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Amid the destruction and the tens of thousands of sandbags along Bayview Drive in Constance Bay, there sits a home, swamped.

“He tells me it’s been written off, more or less,” says Bayview Drive resident Paul Graveline.

Glancing at the home, Graveline shakes his head in disbelief.

“They didn’t sandbag it,” he says. “I asked Eli why they didn’t and he said ‘Well, because it’s not about Eli, it’s about the community.’”

The Eli he’s referring to is Ottawa city councillor Eli El-Chantiry. In West Carleton, he’s just Eli.

“He’s looked after us since day one,” says Graveline.

He says Eli has been so busy in the flood zones from Constance Bay to Fitzroy Harbour and Dunrobin, he chose not to sandbag his own Bayview Drive home.

“He thought more of the community than himself.”

The councillor and his wife own a home in Constance Bay, rented out by a tenant.

“We wanted to help other folks and our tenant, she was with her son,” El-Chantiry says. “The house is affected.”

It’s not known how much water, if any, is inside the home, but from the outside it looks bad. The councillor, though, has no regrets about walking away.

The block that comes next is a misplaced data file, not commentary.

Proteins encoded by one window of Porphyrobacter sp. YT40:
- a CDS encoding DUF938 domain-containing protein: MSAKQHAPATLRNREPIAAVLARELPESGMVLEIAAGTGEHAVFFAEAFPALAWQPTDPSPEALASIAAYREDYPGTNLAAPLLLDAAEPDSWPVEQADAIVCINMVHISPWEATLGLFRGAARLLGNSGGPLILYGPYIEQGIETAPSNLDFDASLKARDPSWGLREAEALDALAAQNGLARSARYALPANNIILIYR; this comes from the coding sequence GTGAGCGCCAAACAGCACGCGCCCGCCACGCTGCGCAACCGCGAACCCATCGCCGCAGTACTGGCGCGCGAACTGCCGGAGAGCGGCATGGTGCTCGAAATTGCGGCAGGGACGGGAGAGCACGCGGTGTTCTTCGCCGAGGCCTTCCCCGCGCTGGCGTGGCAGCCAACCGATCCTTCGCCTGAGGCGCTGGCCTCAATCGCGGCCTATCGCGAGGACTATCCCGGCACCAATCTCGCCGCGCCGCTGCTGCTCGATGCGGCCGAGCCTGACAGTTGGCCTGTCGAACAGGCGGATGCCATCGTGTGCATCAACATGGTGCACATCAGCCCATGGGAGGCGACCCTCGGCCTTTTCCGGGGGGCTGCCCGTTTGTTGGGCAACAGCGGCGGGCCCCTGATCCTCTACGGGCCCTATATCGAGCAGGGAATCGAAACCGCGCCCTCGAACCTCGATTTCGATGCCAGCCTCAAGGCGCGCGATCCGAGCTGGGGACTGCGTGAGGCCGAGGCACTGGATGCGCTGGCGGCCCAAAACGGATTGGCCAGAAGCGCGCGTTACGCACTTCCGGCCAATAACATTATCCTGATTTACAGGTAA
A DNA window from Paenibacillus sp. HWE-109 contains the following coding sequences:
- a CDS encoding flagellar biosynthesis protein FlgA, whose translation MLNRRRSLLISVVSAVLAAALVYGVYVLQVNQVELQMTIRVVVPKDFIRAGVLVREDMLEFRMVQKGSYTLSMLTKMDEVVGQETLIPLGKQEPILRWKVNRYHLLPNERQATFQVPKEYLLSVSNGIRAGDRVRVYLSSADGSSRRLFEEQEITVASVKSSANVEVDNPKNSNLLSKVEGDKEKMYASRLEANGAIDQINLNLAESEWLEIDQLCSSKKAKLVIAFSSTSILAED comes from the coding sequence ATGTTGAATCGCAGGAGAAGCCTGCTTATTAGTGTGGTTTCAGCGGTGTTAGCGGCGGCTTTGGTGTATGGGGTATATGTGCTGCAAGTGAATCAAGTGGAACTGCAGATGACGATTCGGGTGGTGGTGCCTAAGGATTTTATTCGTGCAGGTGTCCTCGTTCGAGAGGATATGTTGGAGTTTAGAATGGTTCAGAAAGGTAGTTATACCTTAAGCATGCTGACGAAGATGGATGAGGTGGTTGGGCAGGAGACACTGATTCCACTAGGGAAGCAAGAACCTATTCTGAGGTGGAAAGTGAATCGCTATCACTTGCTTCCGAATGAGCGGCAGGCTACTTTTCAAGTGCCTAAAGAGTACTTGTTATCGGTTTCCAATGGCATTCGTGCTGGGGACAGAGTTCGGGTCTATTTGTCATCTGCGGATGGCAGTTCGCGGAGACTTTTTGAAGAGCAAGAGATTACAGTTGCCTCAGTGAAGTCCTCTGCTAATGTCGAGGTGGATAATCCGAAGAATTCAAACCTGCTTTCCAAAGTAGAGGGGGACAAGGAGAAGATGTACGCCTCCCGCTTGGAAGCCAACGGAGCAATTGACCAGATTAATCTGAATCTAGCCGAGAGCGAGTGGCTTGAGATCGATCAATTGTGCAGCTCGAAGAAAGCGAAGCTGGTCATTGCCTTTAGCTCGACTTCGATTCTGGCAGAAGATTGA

“I didn’t sandbag because I want to help other people so I left it,” he said. “I want my effort and my concentration to be for the rest of the community and that’s what I did the last time and we did the same this time as well,” El-Chantiry says, “it’s my job to help my community.”

That helping hand hasn’t gone unnoticed in the area.

“We have shot him messages just to say thank-you so much for helping us,” says fellow Bayview Drive resident Peter Dixon.

Dixon and his wife moved to Constance Bay from Toronto two years ago.

“I’ve never seen someone so shoulder to shoulder with the people. It’s just unbelievable.”

Graveline says when residents meet El-Chantiry on the street it’s not always a love-in.

“He has to go home with an earache every night,” he laughs. “But he’s always got time for people. He’ll say ‘Yeah, I’ll look into it’ or ‘Send me an email’,” says Graveline.

“He’s always replied to a query.”

El-Chantiry doesn’t like all the attention.

“I’m just doing my job,” he says.

He admits the last two years have been exhausting, not just for him, but for everyone in West Carleton.

“We’re still helping the folks in Dunrobin with the tornado and the effects of the tornado on their property. It’s heart wrenching to be honest with you.”

So the councillor says he’ll remain focused on the job. And as a councillor and resident he says he’s grateful to the city of Ottawa for being prepared and to the volunteers, the Good Samaritans and the military,

“The army of volunteers who came out to sandbag, they brought us sandwiches and cookies, you can never say thank you to these people. That’s what keeps you going.”